Commentary

Emphasizing the Importance of Our Environment

Youths voice their opinions on the environment, its importance, preserving it, and the effect of environmental issues on disproportionate communities 

Photo by Dương Hữu on Unsplash
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Editor’s note: This is one in a continuing series of guest opinions about fostering environmental stewardship. The current columns focus on the perspectives of Youth Corps members and other youth about the future and the importance of stewardship. The series is coordinated by ACES, the Alliance of Climate and Environmental Stewards.

Samson LeBlanc – Sophomore at UMass-Lowell

The restoration and preservation of our environment are essential for our survival, but this should not be the reason we save our environment. It should be because we care about one another as well as all species. Seeing the things that nature is capable of and what it provides for us is truly outstanding. You can simply look to the rivers and oceans, which hold a whole world beneath us that we almost never see. The idea of preserving these species and their environments should push us to become motivated to make needed changes. But with global warming changing the weather, we are experiencing more and more natural disasters, with many more on the horizon. Our effort to save the environment should include preserving these biomes and habitats before we start to suffer the way that they are currently experiencing. Change needs to happen, and we can come out of this saving not only us, but our planet if we are strong enough.

Will Roelofs – Pingree School Freshman

Being able to escape to the outdoors is something that many people take for granted, including me. Here in Newburyport, we are fortunate enough to have a variety of places to go and that is something that I love to take advantage of. Whether it's going for a quick bike ride to Maudslay or taking a swim at the beach, I always have options. Not to mention the fact that we live just one or two hours away from the amazing mountains up north, where I love to ski, hike, bike, and camp. That being said, there are many people who are losing their access to nature because of land development, climate change, and COVID-19. It is important to take a step back and appreciate where we live and the access we have because we need to do our part in ensuring other people can enjoy the outdoors as much as we do.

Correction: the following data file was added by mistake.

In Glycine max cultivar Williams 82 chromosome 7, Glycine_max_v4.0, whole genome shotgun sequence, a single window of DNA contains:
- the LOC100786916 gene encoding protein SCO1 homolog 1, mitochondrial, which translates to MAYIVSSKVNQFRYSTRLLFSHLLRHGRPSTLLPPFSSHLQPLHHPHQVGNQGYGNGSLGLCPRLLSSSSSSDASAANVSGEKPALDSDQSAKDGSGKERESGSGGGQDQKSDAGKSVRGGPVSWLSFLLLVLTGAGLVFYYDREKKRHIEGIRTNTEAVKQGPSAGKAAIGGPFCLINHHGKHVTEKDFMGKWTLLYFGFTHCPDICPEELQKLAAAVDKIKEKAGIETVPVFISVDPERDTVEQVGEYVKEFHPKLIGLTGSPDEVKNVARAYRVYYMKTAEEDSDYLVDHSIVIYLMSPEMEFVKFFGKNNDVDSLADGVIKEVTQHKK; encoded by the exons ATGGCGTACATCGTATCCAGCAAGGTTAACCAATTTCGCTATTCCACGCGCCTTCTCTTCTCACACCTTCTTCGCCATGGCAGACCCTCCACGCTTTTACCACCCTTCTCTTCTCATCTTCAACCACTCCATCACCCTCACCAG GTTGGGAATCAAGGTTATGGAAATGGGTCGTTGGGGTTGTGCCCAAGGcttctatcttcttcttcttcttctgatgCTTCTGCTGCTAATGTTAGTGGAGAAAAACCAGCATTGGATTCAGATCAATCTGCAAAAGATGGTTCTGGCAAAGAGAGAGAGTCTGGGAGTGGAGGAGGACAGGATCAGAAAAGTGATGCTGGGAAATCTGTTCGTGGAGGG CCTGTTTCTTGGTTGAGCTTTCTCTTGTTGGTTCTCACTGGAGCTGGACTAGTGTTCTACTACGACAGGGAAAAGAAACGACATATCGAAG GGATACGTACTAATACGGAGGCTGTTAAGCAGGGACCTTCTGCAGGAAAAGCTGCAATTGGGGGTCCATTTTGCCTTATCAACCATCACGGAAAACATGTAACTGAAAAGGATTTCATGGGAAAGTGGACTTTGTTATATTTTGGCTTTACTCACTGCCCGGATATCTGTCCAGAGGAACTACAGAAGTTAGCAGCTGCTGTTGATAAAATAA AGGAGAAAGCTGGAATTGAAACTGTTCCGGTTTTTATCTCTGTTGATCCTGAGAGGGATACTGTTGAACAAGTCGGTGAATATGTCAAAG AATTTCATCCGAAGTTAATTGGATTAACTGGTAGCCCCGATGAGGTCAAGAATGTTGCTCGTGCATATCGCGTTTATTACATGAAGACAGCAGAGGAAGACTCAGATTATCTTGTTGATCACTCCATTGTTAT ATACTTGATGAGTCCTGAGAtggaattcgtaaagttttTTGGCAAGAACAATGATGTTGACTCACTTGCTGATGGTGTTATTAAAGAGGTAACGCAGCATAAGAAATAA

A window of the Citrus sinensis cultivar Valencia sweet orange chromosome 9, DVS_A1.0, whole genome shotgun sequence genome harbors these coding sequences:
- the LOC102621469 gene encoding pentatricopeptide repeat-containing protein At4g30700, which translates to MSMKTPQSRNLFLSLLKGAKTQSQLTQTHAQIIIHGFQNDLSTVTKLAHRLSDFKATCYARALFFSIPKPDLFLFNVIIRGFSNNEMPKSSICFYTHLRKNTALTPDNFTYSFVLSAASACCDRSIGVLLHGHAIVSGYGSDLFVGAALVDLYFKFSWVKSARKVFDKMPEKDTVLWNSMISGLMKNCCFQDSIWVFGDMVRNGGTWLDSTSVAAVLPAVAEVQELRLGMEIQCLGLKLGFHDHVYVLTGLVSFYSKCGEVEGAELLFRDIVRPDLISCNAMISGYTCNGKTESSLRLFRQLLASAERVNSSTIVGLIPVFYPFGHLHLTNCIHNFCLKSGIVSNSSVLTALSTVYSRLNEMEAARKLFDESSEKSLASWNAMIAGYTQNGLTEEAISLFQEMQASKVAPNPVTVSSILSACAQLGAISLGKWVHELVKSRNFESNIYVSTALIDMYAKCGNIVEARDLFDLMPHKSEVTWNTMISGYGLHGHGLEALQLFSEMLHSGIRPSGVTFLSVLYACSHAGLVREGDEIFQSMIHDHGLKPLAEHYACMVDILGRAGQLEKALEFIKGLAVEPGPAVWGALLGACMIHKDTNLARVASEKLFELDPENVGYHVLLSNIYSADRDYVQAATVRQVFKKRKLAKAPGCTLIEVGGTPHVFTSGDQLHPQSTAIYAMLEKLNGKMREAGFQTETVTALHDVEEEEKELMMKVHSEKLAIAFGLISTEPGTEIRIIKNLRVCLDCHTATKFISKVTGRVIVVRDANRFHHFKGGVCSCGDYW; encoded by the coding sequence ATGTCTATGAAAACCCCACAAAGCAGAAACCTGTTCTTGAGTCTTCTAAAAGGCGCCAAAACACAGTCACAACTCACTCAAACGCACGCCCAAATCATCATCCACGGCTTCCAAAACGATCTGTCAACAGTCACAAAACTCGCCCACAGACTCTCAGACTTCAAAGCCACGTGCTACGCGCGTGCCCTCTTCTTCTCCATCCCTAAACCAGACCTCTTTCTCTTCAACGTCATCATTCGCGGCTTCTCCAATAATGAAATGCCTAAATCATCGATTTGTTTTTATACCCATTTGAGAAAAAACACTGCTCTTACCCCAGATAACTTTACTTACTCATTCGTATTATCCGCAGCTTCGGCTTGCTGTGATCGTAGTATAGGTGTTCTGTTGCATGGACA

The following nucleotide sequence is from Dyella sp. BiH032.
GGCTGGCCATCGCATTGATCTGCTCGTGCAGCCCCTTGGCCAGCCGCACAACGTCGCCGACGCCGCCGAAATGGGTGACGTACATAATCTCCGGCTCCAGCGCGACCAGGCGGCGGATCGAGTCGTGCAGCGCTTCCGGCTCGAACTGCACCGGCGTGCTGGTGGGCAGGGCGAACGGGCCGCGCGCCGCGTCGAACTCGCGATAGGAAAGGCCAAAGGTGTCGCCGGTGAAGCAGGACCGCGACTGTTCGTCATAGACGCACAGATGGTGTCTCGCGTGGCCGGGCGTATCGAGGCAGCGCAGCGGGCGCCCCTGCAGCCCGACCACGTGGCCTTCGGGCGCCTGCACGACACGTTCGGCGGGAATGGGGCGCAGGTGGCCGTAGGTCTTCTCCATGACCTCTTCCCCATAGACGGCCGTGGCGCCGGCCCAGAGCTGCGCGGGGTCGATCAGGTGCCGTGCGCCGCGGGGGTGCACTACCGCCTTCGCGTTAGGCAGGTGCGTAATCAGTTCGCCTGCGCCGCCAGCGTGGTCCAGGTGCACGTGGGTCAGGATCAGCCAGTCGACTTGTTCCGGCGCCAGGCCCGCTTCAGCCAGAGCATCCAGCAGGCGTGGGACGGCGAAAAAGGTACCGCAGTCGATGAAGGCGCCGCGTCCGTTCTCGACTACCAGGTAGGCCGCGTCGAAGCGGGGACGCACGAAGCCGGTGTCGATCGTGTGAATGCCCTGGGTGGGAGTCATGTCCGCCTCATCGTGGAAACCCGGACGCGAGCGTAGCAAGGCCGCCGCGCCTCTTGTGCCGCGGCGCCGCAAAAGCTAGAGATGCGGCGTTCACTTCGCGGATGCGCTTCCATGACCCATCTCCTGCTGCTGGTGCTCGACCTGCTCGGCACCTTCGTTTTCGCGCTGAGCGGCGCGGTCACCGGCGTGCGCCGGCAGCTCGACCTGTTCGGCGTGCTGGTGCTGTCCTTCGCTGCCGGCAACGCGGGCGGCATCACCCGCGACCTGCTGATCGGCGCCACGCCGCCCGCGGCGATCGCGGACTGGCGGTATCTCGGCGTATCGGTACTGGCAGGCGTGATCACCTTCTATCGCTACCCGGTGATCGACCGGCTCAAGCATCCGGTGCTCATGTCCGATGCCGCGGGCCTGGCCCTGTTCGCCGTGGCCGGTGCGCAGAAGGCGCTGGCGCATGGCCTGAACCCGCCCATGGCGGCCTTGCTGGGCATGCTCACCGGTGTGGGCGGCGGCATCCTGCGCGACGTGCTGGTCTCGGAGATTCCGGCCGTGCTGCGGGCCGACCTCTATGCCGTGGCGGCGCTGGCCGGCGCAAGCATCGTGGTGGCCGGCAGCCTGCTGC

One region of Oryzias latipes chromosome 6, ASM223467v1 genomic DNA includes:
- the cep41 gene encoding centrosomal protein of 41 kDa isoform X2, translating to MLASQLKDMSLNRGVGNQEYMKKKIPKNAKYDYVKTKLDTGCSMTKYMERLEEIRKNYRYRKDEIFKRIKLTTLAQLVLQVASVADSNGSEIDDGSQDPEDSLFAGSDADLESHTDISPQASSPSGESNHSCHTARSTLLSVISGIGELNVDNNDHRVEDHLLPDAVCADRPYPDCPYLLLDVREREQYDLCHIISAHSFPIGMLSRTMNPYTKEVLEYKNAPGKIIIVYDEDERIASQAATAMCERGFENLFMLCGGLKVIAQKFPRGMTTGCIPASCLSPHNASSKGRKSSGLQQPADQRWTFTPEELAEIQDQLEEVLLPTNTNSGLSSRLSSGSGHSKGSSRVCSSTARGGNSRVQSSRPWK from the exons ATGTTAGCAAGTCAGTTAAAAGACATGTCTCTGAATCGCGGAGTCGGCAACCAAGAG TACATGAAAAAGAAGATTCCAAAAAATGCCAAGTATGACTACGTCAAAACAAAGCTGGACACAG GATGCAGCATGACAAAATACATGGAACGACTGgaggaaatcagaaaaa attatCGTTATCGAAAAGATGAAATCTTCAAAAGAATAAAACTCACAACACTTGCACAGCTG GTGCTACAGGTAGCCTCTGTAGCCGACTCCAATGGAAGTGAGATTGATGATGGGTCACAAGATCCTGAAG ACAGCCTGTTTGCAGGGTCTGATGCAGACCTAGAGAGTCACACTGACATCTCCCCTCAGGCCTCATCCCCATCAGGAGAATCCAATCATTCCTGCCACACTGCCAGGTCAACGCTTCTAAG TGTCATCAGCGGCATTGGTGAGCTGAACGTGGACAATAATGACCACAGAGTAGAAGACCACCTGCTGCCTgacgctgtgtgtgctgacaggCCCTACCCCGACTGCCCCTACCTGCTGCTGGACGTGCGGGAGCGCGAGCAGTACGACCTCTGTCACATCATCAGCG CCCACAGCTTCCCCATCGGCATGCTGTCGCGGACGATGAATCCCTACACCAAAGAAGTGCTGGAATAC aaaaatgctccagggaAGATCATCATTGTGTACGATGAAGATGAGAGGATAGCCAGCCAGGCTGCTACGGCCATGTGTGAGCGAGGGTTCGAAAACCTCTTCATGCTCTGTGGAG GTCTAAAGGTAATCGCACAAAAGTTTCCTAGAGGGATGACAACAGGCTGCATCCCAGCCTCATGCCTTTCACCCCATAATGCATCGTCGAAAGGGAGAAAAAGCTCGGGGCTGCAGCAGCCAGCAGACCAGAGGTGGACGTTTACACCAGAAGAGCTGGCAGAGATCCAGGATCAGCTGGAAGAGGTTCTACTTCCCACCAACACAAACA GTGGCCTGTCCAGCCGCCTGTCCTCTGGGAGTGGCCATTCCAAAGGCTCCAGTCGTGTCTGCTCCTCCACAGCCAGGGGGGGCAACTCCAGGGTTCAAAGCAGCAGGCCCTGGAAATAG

Charlotte Gretz – Newburyport High School Senior

The discussion of climate change in mainstream media often comes in the form of a nature documentary, such as campaigns to save the turtles, or an article about how sustainability opens up job opportunities. While relevant, these topics just touch on the basic consequences of climate change. It’s actually a multifaceted issue and one of the facets often overlooked is its link to racial justice. People of color are disproportionately affected by environmental issues. Black and Hispanic communities are more susceptible to high concentrations of air pollution that they aren’t at fault for. Many of the poorest areas in the U.S. are populated by people of color and those are the areas whose economy will be hit hardest by the damages of climate change. Climate activism has been a movement dominated by white people, but in order to tackle environmental damage, we need to address the deep-rooted racism woven into it.

This column was coordinated by ACES Youth Corps member Caleb Bradshaw. To share comments or questions, send an email to acesnewburyport@gmail.com. To learn more about ACES, please view https://www.aces-alliance.org.

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about the author
about the co-authors
Charlotte Gretz

I’m Charlotte Gretz and I’m currently a senior at Newburyport High School. I joined ACES at the beginning of this school year because of my background with similar organizations like the Environmental Club. I’ve had a great experience working with ACES to promote environmental awareness in Newburyport and beyond through writing, organizing cleanups, and collaborating with our allies.

Will Roelofs

My name is Will Roelofs. I am 15 years old and live in Newburyport.

Samson LeBlanc

A native of Newburyport, Samson is attending UMass Lowell enrolled in its Business Management Program and is currently a junior. He believes that being successful requires perseverance and a commitment to achieve specific objectives via a project-based approach. With an appreciation for local and global economic conditions, a founder of the Youth Corps, Samson is a member of ACES’ Administration/Systems/Operations Team working on systems to have a comprehensive database and communications capability.